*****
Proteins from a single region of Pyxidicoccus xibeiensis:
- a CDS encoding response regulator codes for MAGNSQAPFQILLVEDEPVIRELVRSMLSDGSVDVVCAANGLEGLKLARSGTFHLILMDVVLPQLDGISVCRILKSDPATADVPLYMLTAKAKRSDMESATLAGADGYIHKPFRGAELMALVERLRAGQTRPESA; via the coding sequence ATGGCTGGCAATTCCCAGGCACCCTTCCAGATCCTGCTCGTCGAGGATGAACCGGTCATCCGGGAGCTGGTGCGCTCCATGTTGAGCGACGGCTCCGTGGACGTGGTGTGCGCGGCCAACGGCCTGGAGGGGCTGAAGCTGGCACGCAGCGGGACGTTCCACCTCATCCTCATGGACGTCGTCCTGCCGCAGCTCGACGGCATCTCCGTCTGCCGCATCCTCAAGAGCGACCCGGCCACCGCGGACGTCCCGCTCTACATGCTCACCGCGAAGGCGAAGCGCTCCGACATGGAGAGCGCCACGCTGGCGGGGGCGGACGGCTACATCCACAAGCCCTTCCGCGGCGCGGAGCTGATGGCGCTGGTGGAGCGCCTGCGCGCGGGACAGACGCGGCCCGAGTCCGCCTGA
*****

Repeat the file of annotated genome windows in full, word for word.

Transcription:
Proteins from a single region of Pyxidicoccus xibeiensis:
- a CDS encoding response regulator codes for MAGNSQAPFQILLVEDEPVIRELVRSMLSDGSVDVVCAANGLEGLKLARSGTFHLILMDVVLPQLDGISVCRILKSDPATADVPLYMLTAKAKRSDMESATLAGADGYIHKPFRGAELMALVERLRAGQTRPESA; via the coding sequence ATGGCTGGCAATTCCCAGGCACCCTTCCAGATCCTGCTCGTCGAGGATGAACCGGTCATCCGGGAGCTGGTGCGCTCCATGTTGAGCGACGGCTCCGTGGACGTGGTGTGCGCGGCCAACGGCCTGGAGGGGCTGAAGCTGGCACGCAGCGGGACGTTCCACCTCATCCTCATGGACGTCGTCCTGCCGCAGCTCGACGGCATCTCCGTCTGCCGCATCCTCAAGAGCGACCCGGCCACCGCGGACGTCCCGCTCTACATGCTCACCGCGAAGGCGAAGCGCTCCGACATGGAGAGCGCCACGCTGGCGGGGGCGGACGGCTACATCCACAAGCCCTTCCGCGGCGCGGAGCTGATGGCGCTGGTGGAGCGCCTGCGCGCGGGACAGACGCGGCCCGAGTCCGCCTGA